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Journal Article

Temperature Controls Crystalline Iron Oxide Utilization by Microbial Communities in Methanic Ferruginous Marine Sediment Incubations

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Aromokeye,  David A.
IMPRS MarMic, Max Planck Institute for Marine Microbiology, Max Planck Society;

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Kulkarni,  Ajinkya C.
IMPRS MarMic, Max Planck Institute for Marine Microbiology, Max Planck Society;

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Citation

Aromokeye, D. A., Richter-Heitmann, T., Oni, O. E., Kulkarni, A. C., Yin, X., Kasten, S., et al. (2018). Temperature Controls Crystalline Iron Oxide Utilization by Microbial Communities in Methanic Ferruginous Marine Sediment Incubations. Frontiers in Microbiology, 9: 2574. doi:10.3389/fmicb.2018.02574.


Cite as: http://hdl.handle.net/21.11116/0000-0003-B87E-1
Abstract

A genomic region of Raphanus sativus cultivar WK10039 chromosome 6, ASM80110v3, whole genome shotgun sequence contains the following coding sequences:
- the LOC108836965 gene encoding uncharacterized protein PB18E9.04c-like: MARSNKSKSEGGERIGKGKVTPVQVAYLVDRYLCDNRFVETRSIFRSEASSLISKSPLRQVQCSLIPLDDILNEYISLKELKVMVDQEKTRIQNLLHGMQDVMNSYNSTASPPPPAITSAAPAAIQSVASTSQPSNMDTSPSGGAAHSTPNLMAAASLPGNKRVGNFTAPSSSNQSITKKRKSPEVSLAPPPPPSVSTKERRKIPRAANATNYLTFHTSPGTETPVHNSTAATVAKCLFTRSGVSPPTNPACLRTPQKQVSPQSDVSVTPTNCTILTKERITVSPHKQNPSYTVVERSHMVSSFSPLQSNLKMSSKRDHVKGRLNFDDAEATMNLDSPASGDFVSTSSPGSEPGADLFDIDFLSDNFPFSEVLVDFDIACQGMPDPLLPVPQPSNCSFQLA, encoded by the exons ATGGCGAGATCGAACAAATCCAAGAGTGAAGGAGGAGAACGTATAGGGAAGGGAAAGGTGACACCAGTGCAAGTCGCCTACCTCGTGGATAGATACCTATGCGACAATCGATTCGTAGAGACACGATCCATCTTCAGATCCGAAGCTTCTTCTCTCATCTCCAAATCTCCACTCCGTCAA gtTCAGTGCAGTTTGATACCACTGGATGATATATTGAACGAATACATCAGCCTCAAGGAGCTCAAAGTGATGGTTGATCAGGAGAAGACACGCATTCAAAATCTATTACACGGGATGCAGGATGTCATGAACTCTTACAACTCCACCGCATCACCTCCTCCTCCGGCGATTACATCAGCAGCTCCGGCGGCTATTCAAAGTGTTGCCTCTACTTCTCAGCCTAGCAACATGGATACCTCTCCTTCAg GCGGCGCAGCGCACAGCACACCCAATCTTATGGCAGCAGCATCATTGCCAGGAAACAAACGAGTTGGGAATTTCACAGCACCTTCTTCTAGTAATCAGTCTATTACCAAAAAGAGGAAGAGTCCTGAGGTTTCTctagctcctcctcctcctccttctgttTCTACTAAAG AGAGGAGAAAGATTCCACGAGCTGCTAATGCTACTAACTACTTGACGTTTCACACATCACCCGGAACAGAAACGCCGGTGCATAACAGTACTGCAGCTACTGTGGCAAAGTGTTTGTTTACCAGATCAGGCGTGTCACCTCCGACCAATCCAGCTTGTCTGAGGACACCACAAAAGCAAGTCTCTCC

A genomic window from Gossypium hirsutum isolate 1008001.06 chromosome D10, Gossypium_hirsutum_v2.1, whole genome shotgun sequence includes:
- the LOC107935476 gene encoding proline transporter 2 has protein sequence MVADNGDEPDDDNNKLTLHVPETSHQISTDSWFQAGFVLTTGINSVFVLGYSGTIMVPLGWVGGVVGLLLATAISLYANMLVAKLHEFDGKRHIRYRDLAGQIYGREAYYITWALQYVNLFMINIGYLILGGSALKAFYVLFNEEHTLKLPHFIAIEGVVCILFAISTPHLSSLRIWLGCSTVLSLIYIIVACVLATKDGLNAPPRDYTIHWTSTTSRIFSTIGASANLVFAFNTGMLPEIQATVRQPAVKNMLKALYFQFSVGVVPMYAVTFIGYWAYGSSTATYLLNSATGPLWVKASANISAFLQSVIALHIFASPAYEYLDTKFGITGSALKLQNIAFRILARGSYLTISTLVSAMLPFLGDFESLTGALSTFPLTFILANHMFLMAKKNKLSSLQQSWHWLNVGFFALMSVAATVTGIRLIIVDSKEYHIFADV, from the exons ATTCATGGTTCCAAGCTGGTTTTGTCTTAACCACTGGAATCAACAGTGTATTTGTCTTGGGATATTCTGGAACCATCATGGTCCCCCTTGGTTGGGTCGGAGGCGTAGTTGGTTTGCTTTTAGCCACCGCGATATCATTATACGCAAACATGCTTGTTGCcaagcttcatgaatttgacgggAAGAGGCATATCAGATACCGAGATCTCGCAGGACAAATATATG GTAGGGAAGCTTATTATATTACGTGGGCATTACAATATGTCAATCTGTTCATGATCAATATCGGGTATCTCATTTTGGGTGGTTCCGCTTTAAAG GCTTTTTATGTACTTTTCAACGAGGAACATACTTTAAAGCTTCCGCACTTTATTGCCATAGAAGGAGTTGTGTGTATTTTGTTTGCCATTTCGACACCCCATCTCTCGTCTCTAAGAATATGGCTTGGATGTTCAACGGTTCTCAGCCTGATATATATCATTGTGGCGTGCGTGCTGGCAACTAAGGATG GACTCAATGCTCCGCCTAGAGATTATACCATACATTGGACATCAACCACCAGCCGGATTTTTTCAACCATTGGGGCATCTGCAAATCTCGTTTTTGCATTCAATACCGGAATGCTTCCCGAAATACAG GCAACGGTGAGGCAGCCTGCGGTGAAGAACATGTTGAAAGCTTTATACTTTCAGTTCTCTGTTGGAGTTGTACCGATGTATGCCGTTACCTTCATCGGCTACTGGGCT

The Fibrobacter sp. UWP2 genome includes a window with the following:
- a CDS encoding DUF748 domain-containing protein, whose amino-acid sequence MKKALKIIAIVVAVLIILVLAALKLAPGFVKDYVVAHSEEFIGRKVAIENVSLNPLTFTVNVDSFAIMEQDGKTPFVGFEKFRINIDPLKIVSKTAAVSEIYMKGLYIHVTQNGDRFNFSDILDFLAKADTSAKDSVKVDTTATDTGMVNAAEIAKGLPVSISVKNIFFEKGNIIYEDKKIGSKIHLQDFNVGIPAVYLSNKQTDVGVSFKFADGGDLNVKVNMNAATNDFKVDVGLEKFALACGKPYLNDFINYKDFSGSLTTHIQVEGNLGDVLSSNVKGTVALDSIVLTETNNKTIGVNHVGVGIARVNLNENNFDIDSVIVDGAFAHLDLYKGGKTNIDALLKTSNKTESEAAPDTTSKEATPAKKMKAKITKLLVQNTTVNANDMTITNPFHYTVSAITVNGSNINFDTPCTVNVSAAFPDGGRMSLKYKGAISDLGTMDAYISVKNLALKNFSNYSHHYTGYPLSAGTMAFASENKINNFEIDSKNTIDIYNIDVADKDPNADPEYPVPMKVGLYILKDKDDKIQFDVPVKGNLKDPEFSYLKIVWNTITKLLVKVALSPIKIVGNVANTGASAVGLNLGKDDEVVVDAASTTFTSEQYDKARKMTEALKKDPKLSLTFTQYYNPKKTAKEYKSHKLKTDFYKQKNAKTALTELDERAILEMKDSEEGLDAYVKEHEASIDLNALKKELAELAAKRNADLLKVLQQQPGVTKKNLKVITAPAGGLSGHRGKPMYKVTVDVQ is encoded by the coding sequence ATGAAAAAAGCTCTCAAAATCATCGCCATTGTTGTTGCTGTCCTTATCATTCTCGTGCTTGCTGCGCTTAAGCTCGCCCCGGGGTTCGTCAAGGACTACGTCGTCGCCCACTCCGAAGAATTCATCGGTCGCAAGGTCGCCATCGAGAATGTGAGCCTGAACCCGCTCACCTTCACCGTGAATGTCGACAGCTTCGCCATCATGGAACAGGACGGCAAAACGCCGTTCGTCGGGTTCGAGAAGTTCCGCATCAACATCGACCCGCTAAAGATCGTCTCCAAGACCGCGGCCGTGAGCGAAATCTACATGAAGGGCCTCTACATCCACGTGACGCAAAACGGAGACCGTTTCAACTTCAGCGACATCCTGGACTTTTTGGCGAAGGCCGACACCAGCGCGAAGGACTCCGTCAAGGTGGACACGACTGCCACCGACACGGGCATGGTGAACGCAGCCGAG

Microorganisms can use crystalline iron minerals for iron reduction linked to organic matter degradation or as conduits for direct interspecies electron transfer (mDIET) to syntrophic partners, e.g., methanogens. The environmental conditions that lead either to reduction or conduit use are so far unknown. We investigated microbial community shifts and interactions with crystalline iron minerals (hematite and magnetite) in methanic ferruginous marine sediment incubations during organic matter (glucose) degradation at varying temperatures. Iron reduction rates increased with decreasing temperature from 30 degrees C to 4 degrees C. Both hematite and magnetite facilitated iron reduction at 4 degrees C, demonstrating that microorganisms in the methanic zone of marine sediments can reduce crystalline iron oxides under psychrophilic conditions. Methanogenesis occurred, however, at higher rates with increasing temperature. At 30 degrees C, both hematite and magnetite accelerated methanogenesis onset and maximum process rates. At lower temperatures (10 degrees C and 4 degrees C), hematite could still facilitate methanogenesis but magnetite served more as an electron acceptor for iron reduction than as a conduit. Different temperatures selected for different key microorganisms: at 30 degrees C, members of genus Orenia, Halobacteroidaceae, at 10 degrees C, Photobacterium and the order Clostridiales, and at 4 degrees C Photobacterium and Psychromonas were enriched. Members of the order Desulfuromonadales harboring known dissimilatory iron reducers were also enriched at all temperatures. Our results show that crystalline iron oxides predominant in some natural environments can facilitate electron transfer between microbial communities at psychrophilic temperatures. Furthermore, temperature has a critical role in determining the pathway of crystalline iron oxide utilization in marine sediment shifting from conduction at 30 degrees C to predominantly iron reduction at lower temperatures.